That experience won’t necessarily preclude the labor secretary from considering some outside candidates, but it’s a process he’d need to navigate with caution.
“There’s a big difference between politicized hiring and making sure you hire someone who is going to do the job the way you believe it should be done,” Jacob added. “He certainly won’t be saying, ‘I want to see Federalist Society resumes only.’”
The DOL, in a prepared statement, did not indicate which direction it’s leaning for finding permanent successors.
“The department is moving quickly to fill these career positions through the standard career hiring process,” a DOL spokesman told Bloomberg Law. “Existing personnel are well-prepared to carry out the department’s mission until the hiring process is complete.”
The associate solicitors in the national office are responsible for offering legal advice to their client agencies on how to write rules and policies that stand the best chance of surviving a legal challenge. To the extent this administration hires DOL attorneys on ideological grounds, that would traditionally happen outside of the solicitor’s office, a former career DOL attorney said.
“The associate solicitors, at that level, they are true professionals,” Christopher Wilkinson, who was the DOL associate solicitor for civil rights and labor management through 2015, told Bloomberg Law. “They’ve worked often with both administrations, Republican and Democratic, and they understand their role as career folks. Any politicization doesn’t come at that level. It always comes at the agency level,” said Wilkinson, a partner with Orrick in Washington.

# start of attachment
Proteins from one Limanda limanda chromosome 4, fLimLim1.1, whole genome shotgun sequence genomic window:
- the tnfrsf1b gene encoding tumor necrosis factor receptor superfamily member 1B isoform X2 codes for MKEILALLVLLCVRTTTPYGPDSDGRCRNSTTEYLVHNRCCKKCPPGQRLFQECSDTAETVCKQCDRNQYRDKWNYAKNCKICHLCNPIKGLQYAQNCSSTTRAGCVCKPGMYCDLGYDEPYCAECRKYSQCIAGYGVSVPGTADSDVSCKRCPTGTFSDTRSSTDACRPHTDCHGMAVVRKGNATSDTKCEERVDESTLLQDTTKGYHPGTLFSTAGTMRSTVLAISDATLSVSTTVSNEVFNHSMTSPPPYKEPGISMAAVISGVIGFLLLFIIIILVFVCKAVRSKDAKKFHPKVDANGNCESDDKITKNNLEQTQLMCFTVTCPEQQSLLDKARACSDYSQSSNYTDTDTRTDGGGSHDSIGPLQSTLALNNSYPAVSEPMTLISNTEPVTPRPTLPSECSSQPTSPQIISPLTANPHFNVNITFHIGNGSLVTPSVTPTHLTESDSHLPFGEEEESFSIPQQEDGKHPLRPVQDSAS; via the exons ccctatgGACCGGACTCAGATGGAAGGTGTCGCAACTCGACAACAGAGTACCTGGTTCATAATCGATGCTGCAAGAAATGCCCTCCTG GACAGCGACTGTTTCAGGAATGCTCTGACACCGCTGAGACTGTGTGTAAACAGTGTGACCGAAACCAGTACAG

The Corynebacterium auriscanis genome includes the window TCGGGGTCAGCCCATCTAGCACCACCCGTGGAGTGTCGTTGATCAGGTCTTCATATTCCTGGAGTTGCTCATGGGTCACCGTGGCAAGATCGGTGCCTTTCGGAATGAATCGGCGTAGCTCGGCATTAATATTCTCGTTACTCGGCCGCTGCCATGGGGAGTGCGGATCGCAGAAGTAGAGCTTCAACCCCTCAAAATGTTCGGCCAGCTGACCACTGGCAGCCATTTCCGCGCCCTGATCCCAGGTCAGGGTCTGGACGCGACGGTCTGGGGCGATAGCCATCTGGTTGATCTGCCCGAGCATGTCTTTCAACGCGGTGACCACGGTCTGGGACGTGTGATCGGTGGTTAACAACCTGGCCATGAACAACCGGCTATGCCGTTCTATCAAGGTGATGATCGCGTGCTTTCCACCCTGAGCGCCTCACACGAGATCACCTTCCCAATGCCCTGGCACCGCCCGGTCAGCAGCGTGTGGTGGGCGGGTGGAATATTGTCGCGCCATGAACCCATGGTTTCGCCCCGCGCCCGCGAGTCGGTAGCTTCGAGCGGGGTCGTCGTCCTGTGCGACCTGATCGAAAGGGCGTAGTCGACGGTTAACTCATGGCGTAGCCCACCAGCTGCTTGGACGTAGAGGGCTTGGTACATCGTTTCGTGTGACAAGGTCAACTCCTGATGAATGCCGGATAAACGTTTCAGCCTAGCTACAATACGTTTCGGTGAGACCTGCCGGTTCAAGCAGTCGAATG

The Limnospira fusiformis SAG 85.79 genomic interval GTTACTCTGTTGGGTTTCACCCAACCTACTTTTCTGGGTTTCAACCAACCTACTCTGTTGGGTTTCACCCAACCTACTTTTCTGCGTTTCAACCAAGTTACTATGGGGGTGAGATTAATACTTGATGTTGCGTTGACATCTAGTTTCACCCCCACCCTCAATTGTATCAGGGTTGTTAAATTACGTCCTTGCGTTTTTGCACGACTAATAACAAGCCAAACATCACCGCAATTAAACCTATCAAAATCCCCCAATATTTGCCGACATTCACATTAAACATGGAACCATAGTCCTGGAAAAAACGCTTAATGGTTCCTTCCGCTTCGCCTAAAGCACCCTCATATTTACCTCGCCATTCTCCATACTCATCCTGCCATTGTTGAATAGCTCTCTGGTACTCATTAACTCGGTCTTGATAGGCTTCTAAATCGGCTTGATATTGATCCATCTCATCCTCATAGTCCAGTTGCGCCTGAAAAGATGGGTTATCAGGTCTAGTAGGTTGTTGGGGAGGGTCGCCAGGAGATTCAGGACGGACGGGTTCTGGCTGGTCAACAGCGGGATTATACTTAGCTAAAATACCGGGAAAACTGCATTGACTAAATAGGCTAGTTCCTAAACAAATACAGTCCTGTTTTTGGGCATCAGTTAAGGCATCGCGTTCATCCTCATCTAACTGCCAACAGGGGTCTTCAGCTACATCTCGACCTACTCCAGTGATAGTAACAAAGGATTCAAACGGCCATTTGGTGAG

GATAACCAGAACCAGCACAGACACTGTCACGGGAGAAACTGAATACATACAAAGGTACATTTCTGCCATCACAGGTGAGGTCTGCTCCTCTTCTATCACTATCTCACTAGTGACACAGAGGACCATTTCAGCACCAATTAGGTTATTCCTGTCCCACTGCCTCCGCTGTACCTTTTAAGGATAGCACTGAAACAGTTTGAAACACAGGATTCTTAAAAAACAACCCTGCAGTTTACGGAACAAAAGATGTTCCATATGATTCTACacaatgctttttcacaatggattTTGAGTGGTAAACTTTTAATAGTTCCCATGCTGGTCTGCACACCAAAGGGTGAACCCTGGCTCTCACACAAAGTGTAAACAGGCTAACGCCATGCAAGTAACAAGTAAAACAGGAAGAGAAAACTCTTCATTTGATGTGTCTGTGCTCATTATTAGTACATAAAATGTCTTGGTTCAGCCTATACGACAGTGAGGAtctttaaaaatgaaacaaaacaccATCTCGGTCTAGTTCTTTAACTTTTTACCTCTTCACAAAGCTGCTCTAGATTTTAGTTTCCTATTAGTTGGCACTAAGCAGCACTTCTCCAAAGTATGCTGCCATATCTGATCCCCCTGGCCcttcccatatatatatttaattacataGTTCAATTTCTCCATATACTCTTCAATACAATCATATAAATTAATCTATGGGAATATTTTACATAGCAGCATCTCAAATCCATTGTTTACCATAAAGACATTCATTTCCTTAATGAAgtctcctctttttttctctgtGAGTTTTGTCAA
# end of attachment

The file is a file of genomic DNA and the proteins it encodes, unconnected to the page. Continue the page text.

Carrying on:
But that doesn’t mean the labor solicitor can’t hire a lawyer with whom she has a prior relationship. For instance, the Obama administration’s Solicitor Patricia Smith selected Jennifer Brand, the current associate solicitor for fair labor standards, in 2011. Brand and Smith had previously worked together enforcing labor and employment law for the state of New York.
O’Scannlain spent the past decade practicing with Kirkland & Ellis, a management firm that also employed a mid-20s Acosta in the 1990s.
Smith, now a senior counsel for the National Employment Law Project, told Bloomberg Law she’s concerned that a hiring freeze and budget cuts during the George W. Bush administration might make it tough to find seasoned candidates inside the solicitor’s office with enough experience to helm their divisions.
Smith said even though the Obama administration allowed her office to hire more attorneys, they were typically fresh out of law school. The inability to hire lawyers during the Bush years meant an age gap exists between the now-retiring associate solicitors and some of their direct reports.
“We were very concerned about the gap and how we would deal with the gap,” Smith said.
The potential for Acosta and O’Scannlain to turn to the management bar or other nongovernmental sectors to fill these jobs may hinge on the quality of the internal applicants, rather than their political preferences.
“We always would look for the best-qualified person to handle the job,” Jonathan Snare, who was a deputy labor solicitor from 2006 to 2007, told Bloomberg Law.
“Sometimes in a regional solicitor’s office, you have a highly-qualified deputy who is very experienced,” said Snare, who now represents businesses with Morgan Lewis in Washington. “But there are some regional offices where there is no deputy or the deputy retires, so where do you go to fill it?”